[RFC2119]  Bradner, S., "Key words for use in RFCs to Indicate
              Requirement Levels", BCP 14, RFC 2119,
              DOI 10.17487/RFC2119, March 1997,

   [RFC2198]  Perkins, C., Kouvelas, I., Hodson, O., Hardman, V.,
              Handley, M., Bolot, J.C., Vega-Garcia, A., and S. Fosse-
              Parisis, "RTP Payload for Redundant Audio Data", RFC 2198,
              DOI 10.17487/RFC2198, September 1997,

   [RFC3264]  Rosenberg, J. and H. Schulzrinne, "An Offer/Answer Model
              with Session Description Protocol (SDP)", RFC 3264,
              DOI 10.17487/RFC3264, June 2002,

   [RFC4867]  Sjoberg, J., Westerlund, M., Lakaniemi, A., and Q. Xie,
              "RTP Payload Format and File Storage Format for the
              Adaptive Multi-Rate (AMR) and Adaptive Multi-Rate Wideband
              (AMR-WB) Audio Codecs", RFC 4867, DOI 10.17487/RFC4867,
              April 2007, <https://www.rfc-editor.org/info/rfc4867>.

   [RFC5956]  Begen, A., "Forward Error Correction Grouping Semantics in
              the Session Description Protocol", RFC 5956,
              DOI 10.17487/RFC5956, September 2010,

   [RFC7587]  Spittka, J., Vos, K., and JM. Valin, "RTP Payload Format
              for the Opus Speech and Audio Codec", RFC 7587,
              DOI 10.17487/RFC7587, June 2015,

   [RFC8174]  Leiba, B., "Ambiguity of Uppercase vs Lowercase in RFC
              2119 Key Words", BCP 14, RFC 8174, DOI 10.17487/RFC8174,
              May 2017, <https://www.rfc-editor.org/info/rfc8174>.

   [RFC8627]  Zanaty, M., Singh, V., Begen, A., and G. Mandyam, "RTP
              Payload Format for Flexible Forward Error Correction
              (FEC)", RFC 8627, DOI 10.17487/RFC8627, July 2019,

   [TS.26114] 3GPP, "IP Multimedia Subsystem (IMS); Multimedia
              telephony; Media handling and interaction", 3GPP TS 26.114
              15.0.0, 22 September 2017,

11.2.  Informative References

   [OpusFEC]  Terriberry, T., "Subject: Opus FEC", message to the opus
              mailing list, 28 January 2013,

   [RFC3550]  Schulzrinne, H., Casner, S., Frederick, R., and V.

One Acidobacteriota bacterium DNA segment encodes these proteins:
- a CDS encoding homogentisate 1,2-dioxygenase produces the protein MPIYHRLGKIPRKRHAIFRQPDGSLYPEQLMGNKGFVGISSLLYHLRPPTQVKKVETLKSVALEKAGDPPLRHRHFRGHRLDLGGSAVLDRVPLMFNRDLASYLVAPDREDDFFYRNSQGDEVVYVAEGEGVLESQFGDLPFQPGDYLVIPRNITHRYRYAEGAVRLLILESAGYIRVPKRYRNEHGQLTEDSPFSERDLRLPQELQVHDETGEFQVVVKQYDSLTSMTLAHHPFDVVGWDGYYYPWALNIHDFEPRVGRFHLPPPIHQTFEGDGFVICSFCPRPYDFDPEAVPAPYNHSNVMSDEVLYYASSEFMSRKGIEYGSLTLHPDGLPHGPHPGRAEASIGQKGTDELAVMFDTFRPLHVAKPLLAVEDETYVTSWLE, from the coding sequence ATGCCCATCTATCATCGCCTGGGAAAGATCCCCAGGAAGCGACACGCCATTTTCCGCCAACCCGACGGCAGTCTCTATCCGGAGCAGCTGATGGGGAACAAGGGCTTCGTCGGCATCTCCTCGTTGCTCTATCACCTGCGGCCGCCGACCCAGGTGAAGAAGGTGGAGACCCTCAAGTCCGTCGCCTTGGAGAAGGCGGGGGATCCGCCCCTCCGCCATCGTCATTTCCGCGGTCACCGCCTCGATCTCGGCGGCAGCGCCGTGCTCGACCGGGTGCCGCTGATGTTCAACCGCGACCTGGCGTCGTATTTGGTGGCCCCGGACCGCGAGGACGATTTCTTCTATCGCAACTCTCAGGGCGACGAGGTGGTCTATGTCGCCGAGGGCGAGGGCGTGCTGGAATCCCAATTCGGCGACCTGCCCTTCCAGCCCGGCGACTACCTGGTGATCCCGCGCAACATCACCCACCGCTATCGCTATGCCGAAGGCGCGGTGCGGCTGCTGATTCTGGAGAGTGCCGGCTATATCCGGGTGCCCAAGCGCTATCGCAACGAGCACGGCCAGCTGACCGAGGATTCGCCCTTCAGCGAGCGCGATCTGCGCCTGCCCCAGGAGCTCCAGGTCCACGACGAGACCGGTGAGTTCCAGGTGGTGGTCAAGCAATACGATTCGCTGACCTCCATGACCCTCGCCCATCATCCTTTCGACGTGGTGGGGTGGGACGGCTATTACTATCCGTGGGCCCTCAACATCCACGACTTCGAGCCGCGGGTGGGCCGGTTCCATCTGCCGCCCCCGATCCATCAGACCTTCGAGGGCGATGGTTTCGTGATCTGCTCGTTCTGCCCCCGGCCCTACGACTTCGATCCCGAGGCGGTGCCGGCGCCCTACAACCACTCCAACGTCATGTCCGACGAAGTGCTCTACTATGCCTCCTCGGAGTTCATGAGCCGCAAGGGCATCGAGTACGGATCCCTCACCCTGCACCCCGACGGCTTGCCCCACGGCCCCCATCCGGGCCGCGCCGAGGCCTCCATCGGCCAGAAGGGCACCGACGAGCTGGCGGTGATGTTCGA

Jacobson, "RTP: A Transport Protocol for Real-Time
              Applications", STD 64, RFC 3550, DOI 10.17487/RFC3550,
              July 2003, <https://www.rfc-editor.org/info/rfc3550>.

   [RFC3711]  Baugher, M., McGrew, D., Naslund, M., Carrara, E., and K.
              Norrman, "The Secure Real-time Transport Protocol (SRTP)",
              RFC 3711, DOI 10.17487/RFC3711, March 2004,

   [RFC4588]  Rey, J., Leon, D., Miyazaki, A., Varsa, V., and R.
              Hakenberg, "RTP Retransmission Payload Format", RFC 4588,
              DOI 10.17487/RFC4588, July 2006,

   [RFC5109]  Li, A., Ed., "RTP Payload Format for Generic Forward Error
              Correction", RFC 5109, DOI 10.17487/RFC5109, December
              2007, <https://www.rfc-editor.org/info/rfc5109>.

   [RFC5391]  Sollaud, A., "RTP Payload Format for ITU-T Recommendation
              G.711.1", RFC 5391, DOI 10.17487/RFC5391, November 2008,

   [RFC5763]  Fischl, J., Tschofenig, H., and E. Rescorla, "Framework
              for Establishing a Secure Real-time Transport Protocol
              (SRTP) Security Context Using Datagram Transport Layer
              Security (DTLS)", RFC 5763, DOI 10.17487/RFC5763, May
              2010, <https://www.rfc-editor.org/info/rfc5763>.

   [RFC5764]  McGrew, D. and E. Rescorla, "Datagram Transport Layer
              Security (DTLS) Extension to Establish Keys for the Secure
              Real-time Transport Protocol (SRTP)", RFC 5764,
              DOI 10.17487/RFC5764, May 2010,

   [RFC6386]  Bankoski, J., Koleszar, J., Quillio, L., Salonen, J.,
              Wilkins, P., and Y. Xu, "VP8 Data Format and Decoding
              Guide", RFC 6386, DOI 10.17487/RFC6386, November 2011,

   [RFC6464]  Lennox, J., Ed., Ivov, E., and E. Marocco, "A Real-time
              Transport Protocol (RTP) Header Extension for Client-to-
              Mixer Audio Level Indication", RFC 6464,
              DOI 10.17487/RFC6464, December 2011,

   [RFC6465]  Ivov, E., Ed., Marocco, E., Ed., and J. Lennox, "A Real-
              time Transport Protocol (RTP) Header Extension for Mixer-
              to-Client Audio Level Indication", RFC 6465,
              DOI 10.17487/RFC6465, December 2011,

   [RFC6716]  Valin, JM., Vos, K., and T. Terriberry, "Definition of the
              Opus Audio Codec", RFC 6716, DOI 10.17487/RFC6716,
              September 2012, <https://www.rfc-editor.org/info/rfc6716>.

   [RFC8831]  Jesup, R., Loreto, S., and M. Tüxen, "WebRTC Data
              Channels", RFC 8831, DOI 10.17487/RFC8831, January 2021,

   [RFC8843]  Holmberg, C., Alvestrand, H., and C. Jennings,
              "Negotiating Media Multiplexing Using the Session
              Description Protocol (SDP)", RFC 8843,
              DOI 10.17487/RFC8843, January 2021,


   Several people provided significant input into this document,
   including Bernard Aboba, Jonathan Lennox, Giri Mandyam, Varun Singh,
   Tim Terriberry, Magnus Westerlund, and Mo Zanaty.

Author's Address

   Justin Uberti
   747 6th St S
   Kirkland, WA 98033
   United States of America